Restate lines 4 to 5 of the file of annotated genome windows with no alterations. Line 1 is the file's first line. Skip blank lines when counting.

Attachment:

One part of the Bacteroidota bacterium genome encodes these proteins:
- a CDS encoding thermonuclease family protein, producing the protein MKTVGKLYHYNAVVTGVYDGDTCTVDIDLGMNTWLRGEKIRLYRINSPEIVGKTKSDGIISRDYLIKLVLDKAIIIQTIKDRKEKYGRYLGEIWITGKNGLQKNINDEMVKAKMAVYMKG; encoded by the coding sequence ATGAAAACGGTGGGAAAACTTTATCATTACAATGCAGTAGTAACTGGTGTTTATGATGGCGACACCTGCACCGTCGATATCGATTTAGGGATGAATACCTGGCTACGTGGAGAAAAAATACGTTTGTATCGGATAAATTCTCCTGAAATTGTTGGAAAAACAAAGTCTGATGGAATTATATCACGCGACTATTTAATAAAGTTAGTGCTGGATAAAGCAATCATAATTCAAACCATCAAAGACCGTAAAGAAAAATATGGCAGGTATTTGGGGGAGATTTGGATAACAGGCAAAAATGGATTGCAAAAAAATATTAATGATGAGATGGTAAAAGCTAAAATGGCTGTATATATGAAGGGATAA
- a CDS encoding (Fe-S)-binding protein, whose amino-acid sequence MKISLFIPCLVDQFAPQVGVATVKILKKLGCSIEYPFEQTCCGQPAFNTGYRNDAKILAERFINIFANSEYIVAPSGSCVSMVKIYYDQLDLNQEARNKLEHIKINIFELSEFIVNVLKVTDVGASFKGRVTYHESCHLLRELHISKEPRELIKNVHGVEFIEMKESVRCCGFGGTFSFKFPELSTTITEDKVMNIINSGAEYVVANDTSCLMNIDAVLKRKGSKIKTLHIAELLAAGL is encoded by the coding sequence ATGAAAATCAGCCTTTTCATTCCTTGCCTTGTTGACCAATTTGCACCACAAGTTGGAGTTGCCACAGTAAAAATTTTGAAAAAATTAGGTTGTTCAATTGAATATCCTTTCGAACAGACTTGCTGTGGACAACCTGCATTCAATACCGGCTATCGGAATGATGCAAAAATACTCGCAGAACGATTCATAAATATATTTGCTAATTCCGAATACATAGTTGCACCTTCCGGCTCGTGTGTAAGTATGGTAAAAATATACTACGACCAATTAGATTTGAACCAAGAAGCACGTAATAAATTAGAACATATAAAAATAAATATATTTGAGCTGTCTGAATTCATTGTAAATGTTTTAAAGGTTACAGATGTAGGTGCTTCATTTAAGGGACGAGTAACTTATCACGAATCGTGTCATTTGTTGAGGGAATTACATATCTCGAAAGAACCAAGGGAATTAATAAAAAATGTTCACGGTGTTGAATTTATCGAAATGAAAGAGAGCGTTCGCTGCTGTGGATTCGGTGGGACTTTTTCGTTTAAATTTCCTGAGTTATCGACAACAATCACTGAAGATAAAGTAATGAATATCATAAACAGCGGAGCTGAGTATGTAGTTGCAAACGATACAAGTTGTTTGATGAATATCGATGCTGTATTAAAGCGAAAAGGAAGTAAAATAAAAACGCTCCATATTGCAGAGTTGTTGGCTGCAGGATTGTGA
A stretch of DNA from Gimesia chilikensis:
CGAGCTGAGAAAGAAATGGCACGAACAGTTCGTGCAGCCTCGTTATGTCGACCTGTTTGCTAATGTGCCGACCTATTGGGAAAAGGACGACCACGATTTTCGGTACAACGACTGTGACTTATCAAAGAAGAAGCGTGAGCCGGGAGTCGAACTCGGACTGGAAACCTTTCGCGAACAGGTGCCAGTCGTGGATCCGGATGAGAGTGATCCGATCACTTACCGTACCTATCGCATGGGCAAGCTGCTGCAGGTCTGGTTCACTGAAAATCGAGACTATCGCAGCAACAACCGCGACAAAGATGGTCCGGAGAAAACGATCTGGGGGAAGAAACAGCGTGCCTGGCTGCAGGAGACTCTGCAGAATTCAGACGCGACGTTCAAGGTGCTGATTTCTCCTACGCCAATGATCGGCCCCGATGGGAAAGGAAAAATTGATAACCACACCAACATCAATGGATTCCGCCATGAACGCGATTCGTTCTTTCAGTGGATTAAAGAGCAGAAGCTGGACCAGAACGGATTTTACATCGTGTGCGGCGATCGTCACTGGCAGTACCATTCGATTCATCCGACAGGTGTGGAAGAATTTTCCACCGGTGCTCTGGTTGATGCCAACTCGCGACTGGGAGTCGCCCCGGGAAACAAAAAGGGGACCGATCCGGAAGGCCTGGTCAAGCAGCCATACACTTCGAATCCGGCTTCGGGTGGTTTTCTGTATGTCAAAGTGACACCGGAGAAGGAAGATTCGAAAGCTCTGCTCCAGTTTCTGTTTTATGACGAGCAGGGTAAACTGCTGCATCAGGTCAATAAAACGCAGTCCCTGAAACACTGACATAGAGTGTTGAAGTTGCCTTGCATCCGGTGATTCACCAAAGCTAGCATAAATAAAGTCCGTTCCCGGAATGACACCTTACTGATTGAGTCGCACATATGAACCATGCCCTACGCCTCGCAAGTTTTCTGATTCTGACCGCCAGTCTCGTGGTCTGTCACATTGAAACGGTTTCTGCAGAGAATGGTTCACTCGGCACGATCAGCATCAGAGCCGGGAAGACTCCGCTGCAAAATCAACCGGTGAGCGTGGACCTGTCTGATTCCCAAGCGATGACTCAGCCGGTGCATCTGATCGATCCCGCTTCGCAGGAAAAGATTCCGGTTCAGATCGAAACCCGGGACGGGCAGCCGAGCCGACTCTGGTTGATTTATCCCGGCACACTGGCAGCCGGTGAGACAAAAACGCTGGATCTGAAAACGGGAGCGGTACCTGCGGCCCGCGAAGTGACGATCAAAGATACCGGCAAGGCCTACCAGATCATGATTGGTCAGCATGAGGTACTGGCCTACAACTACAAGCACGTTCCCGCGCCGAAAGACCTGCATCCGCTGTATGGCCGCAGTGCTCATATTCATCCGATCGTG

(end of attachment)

A stretch of DNA from Gimesia chilikensis:
CGAGCTGAGAAAGAAATGGCACGAACAGTTCGTGCAGCCTCGTTATGTCGACCTGTTTGCTAATGTGCCGACCTATTGGGAAAAGGACGACCACGATTTTCGGTACAACGACTGTGACTTATCAAAGAAGAAGCGTGAGCCGGGAGTCGAACTCGGACTGGAAACCTTTCGCGAACAGGTGCCAGTCGTGGATCCGGATGAGAGTGATCCGATCACTTACCGTACCTATCGCATGGGCAAGCTGCTGCAGGTCTGGTTCACTGAAAATCGAGACTATCGCAGCAACAACCGCGACAAAGATGGTCCGGAGAAAACGATCTGGGGGAAGAAACAGCGTGCCTGGCTGCAGGAGACTCTGCAGAATTCAGACGCGACGTTCAAGGTGCTGATTTCTCCTACGCCAATGATCGGCCCCGATGGGAAAGGAAAAATTGATAACCACACCAACATCAATGGATTCCGCCATGAACGCGATTCGTTCTTTCAGTGGATTAAAGAGCAGAAGCTGGACCAGAACGGATTTTACATCGTGTGCGGCGATCGTCACTGGCAGTACCATTCGATTCATCCGACAGGTGTGGAAGAATTTTCCACCGGTGCTCTGGTTGATGCCAACTCGCGACTGGGAGTCGCCCCGGGAAACAAAAAGGGGACCGATCCGGAAGGCCTGGTCAAGCAGCCATACACTTCGAATCCGGCTTCGGGTGGTTTTCTGTATGTCAAAGTGACACCGGAGAAGGAAGATTCGAAAGCTCTGCTCCAGTTTCTGTTTTATGACGAGCAGGGTAAACTGCTGCATCAGGTCAATAAAACGCAGTCCCTGAAACACTGACATAGAGTGTTGAAGTTGCCTTGCATCCGGTGATTCACCAAAGCTAGCATAAATAAAGTCCGTTCCCGGAATGACACCTTACTGATTGAGTCGCACATATGAACCATGCCCTACGCCTCGCAAGTTTTCTGATTCTGACCGCCAGTCTCGTGGTCTGTCACATTGAAACGGTTTCTGCAGAGAATGGTTCACTCGGCACGATCAGCATCAGAGCCGGGAAGACTCCGCTGCAAAATCAACCGGTGAGCGTGGACCTGTCTGATTCCCAAGCGATGACTCAGCCGGTGCATCTGATCGATCCCGCTTCGCAGGAAAAGATTCCGGTTCAGATCGAAACCCGGGACGGGCAGCCGAGCCGACTCTGGTTGATTTATCCCGGCACACTGGCAGCCGGTGAGACAAAAACGCTGGATCTGAAAACGGGAGCGGTACCTGCGGCCCGCGAAGTGACGATCAAAGATACCGGCAAGGCCTACCAGATCATGATTGGTCAGCATGAGGTACTGGCCTACAACTACAAGCACGTTCCCGCGCCGAAAGACCTGCATCCGCTGTATGGCCGCAGTGCTCATATTCATCCGATCGTG